- scroll down for my tips for safe cycling
How safe is Slovenia as a cycling country? It is an impossible question to answer. Is the increase of accidents with cyclists a safety issue or is it just due to the fact that every year more Slovenians start to ride a bike? The number of deadly accidents is so low (not surprising for a country with only two million people) that a single accident immediately makes a big impact in the statistics.
Statistically Slovenia seems to be a safe cycling country. In 2015 15 cyclists died in traffic, the year before 11 cyclists lost their lives on Slovenian roads. From 2003 to 2014 the number of cyclists in traffic accidents increased by 13 per cent. In the same period also the number of cyclists increased, but nobody knows by how much. And that makes it difficult, if not impossible to make any objective judgment about road safety in Slovenia.
Safety is not a number, safety is a feeling. Why do almost all Dutch ride their bike without helmet? Because they feel safe on the bike. They feel protected by a proper cycling infrastructure and motorists who know how to deal with cyclists on the road. Slovenians don’t feel protected. Many Slovenians wear a helmet on the bike. A repeating conversation: ,,Why don’t you ride a bike to work?’’
,,Well I would love to but it is too dangerous. There is no cycling path and there are so many cars on the road.’’
Having to share the road with cars is a red flag for many potential cyclists. It feels much unsafer than it is.
The only real danger is us
How do I feel? I often feel unsafe on the bike. Not because of dangerous roads. There is no such thing as a dangerous road. The only real danger is us. Almost all accidents are the result of our mistakes and bad actions. They don’t just happen by coincidence.
During every bike ride I see cars driving too fast, I see drivers on the phone and I see drivers taking corners too wide or cutting them too short by which they end up on the opposite lane. Drivers often don’t leave enough room when overtaking cyclists and overtake traffic on the left lane when cyclists approach from the opposite direction. So far things always went well for me. Sometimes just by an inch. So I have been safe, but I haven’t been feeling safe.
I wish Slovenian police would do more to check traffic because the threat of a huge fine, unfortunately, is still a more effective way to make drivers drive better than the risk of an accident. But I don’t want to blame the police for the bad behaviour of drivers. Danger is not caused by the absence of police. Safety is only in jeopardy when drivers don’t take the proper care.
Maybe Slovenian drivers need to be re-educated. It seems that many of them don’t know what they are doing and are not aware of the danger they are putting others in. I wonder if drivers realize that their bad driving is life threatening for cyclists. If they want to risk their own lives okay, but why do they have to risk mine?
How to deal with a cyclist on the road?
You are in a car and you see a cyclist. What to do?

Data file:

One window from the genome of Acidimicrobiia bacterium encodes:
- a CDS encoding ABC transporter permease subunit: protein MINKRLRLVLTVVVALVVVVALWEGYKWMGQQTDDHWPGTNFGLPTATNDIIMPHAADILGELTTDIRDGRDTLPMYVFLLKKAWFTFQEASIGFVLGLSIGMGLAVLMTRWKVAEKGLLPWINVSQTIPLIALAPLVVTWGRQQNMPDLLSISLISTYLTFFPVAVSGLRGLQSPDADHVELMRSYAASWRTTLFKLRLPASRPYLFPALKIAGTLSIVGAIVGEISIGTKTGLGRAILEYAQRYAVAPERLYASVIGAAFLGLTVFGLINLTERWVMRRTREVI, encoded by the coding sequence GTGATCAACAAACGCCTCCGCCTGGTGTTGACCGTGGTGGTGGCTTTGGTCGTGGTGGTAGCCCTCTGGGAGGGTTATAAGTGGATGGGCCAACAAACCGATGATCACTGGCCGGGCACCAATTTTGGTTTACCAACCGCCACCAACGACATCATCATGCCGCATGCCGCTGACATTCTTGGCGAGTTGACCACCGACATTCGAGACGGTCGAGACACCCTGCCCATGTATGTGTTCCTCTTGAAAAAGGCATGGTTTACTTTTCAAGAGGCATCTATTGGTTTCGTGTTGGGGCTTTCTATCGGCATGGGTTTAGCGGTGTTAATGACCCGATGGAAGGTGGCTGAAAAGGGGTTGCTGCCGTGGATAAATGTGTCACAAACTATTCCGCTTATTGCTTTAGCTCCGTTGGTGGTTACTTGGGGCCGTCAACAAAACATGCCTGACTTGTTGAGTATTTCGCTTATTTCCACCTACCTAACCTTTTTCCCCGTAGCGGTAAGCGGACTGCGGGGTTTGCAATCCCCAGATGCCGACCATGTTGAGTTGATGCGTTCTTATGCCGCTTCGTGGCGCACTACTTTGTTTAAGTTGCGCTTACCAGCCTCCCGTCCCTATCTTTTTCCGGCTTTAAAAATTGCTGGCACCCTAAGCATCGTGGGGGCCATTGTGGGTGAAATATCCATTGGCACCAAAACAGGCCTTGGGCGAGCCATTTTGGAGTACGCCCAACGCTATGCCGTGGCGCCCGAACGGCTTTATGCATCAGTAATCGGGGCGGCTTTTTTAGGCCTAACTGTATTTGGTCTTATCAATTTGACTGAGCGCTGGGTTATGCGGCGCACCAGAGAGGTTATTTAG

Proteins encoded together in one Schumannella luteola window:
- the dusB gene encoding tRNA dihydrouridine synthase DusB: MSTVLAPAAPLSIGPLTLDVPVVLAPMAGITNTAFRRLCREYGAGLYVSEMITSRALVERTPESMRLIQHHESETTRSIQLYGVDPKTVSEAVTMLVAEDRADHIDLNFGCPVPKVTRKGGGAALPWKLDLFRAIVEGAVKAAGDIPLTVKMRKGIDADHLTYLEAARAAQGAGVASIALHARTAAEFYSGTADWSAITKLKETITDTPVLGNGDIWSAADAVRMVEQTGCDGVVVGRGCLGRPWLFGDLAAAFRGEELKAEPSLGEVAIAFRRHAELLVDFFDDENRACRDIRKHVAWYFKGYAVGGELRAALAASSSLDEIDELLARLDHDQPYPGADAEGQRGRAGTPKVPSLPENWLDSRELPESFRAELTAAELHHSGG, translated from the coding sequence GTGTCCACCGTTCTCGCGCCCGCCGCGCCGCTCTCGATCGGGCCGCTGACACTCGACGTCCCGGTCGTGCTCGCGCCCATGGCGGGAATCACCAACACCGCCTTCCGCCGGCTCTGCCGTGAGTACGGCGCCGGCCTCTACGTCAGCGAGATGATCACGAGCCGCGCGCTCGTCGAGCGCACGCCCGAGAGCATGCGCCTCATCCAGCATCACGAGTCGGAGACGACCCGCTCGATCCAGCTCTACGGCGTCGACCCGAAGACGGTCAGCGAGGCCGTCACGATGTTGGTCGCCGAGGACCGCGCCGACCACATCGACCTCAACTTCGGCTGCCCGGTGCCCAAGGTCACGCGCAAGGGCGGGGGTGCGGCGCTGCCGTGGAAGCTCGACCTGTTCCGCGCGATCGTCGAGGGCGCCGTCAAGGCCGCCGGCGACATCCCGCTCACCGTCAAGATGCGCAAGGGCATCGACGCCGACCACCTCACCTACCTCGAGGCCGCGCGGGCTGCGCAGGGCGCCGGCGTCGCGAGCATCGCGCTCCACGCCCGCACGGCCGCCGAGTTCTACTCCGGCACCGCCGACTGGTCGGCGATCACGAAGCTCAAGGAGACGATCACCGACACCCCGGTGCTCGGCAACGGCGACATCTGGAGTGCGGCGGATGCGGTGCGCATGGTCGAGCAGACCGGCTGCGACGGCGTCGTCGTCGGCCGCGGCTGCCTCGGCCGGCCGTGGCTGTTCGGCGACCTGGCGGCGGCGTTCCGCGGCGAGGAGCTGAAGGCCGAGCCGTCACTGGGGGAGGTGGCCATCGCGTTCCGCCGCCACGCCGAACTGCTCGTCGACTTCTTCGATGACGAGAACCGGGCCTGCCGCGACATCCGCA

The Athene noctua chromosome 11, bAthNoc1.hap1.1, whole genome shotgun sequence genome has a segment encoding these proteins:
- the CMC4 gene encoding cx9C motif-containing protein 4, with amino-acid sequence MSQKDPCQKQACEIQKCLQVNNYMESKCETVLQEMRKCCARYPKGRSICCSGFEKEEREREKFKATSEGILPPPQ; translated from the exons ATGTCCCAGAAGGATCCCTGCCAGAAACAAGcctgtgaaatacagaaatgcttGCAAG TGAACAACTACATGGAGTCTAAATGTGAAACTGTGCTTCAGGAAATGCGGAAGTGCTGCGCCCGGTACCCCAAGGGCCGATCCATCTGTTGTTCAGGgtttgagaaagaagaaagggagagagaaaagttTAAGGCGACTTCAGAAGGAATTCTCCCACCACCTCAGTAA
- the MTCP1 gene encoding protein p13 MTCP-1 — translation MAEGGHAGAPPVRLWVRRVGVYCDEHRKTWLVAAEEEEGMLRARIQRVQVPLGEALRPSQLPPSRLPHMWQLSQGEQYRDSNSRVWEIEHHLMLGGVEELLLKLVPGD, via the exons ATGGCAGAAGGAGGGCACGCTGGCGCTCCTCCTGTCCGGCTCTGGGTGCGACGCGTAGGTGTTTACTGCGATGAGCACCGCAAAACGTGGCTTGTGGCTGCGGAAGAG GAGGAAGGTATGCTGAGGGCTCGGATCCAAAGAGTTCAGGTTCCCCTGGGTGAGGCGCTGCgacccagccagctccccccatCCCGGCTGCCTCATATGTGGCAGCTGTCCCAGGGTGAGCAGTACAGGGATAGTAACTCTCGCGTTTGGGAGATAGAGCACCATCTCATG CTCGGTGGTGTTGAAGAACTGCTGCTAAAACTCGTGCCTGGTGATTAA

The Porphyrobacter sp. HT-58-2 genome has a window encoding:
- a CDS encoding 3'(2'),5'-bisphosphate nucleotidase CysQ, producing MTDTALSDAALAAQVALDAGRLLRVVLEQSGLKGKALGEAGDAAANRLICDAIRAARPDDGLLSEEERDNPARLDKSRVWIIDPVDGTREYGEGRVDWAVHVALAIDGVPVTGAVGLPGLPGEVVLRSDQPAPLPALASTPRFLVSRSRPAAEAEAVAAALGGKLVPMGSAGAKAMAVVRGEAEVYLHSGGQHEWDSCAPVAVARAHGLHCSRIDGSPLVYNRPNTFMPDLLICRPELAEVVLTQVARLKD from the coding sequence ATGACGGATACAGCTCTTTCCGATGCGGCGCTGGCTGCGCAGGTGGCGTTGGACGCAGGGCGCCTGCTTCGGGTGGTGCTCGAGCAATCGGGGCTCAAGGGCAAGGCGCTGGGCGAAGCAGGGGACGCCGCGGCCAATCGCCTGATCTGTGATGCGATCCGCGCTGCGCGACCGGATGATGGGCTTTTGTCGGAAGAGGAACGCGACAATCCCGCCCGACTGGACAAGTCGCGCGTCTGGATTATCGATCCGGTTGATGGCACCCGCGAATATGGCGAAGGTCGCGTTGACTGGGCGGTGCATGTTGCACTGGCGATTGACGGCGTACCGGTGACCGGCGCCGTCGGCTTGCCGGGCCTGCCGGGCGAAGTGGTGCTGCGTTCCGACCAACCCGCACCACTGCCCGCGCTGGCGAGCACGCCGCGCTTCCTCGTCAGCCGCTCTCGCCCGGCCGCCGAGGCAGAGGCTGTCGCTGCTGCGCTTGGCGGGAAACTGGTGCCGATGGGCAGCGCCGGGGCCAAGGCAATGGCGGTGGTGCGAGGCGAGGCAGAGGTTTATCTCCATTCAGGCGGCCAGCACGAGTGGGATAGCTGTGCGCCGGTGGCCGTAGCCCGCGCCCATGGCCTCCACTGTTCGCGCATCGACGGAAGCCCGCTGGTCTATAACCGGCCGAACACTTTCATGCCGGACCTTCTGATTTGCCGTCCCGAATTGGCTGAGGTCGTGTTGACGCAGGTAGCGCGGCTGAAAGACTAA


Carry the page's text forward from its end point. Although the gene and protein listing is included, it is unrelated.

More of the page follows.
1. Consider that a cyclist has just as much right to be on the road as you. Just think of the cyclist as a slow car or tractor or maybe a motorbike.
2. Be patient with cyclists and don’t become nervous when you see one. If you overtake a cyclist wait for a safe place to do this.
3. When you overtake a cyclist go around him or her and leave at least a meter and half between you and the cyclist. Pretend you are overtaking a tractor in stead of a cyclist.
4. Reduce your speed when overtaking a cyclist.
5. Don’t overtake a cyclist, motorbike or car when there is a cyclist (or car or motor) coming from the opposite side. Overtaking cars often bring cyclists coming from the other direction in danger.
6. Always look over your shoulder when making a right turn, there can be a cyclist coming from behind.
How to ride your bike safely
1. Keep things in control. Don’t count on drivers to always stop for you, even when you have priority. Always be ready to react in time for cars making wrong moves.
2. Reduce your speed at crossings and watch out, even when you have priority.
3. Don’t be nervous. If you ride insecure you will make drivers more nervous too.
4. Ride at one third of your lane. Riding at the edge of the road makes you less visible at crossings and cars might try to pass you while staying in the same lane while there might not be enough room for it.
5. Work on your skills. If you know how to handle your bike, you will ride more secure and you can react quickly in dangerous situations.
6. When going for a ride avoid rush hour. Between 7 and 9 in the morning and 4 and 6 in the afternoon traffic is most dangerous.
7. Choose quiet roads. There are many small roads with hardly any traffic. Find these roads and ride here.
8. Wear a helmet. A helmet doesn’t make you any safer but it will protect you better in case you fall.
9. Be seen. Use lights and reflecting clothes in the dark, bright colours during cloudy days.
10. Maybe you ride a race bike but remember, when you are in normal traffic you are not in a race. Don’t ride constantly fast. The faster you ride, the slower you will react. The more tired you are, the more mistakes you will make. Only ride fast on places where it’s quiet and you can see traffic from far.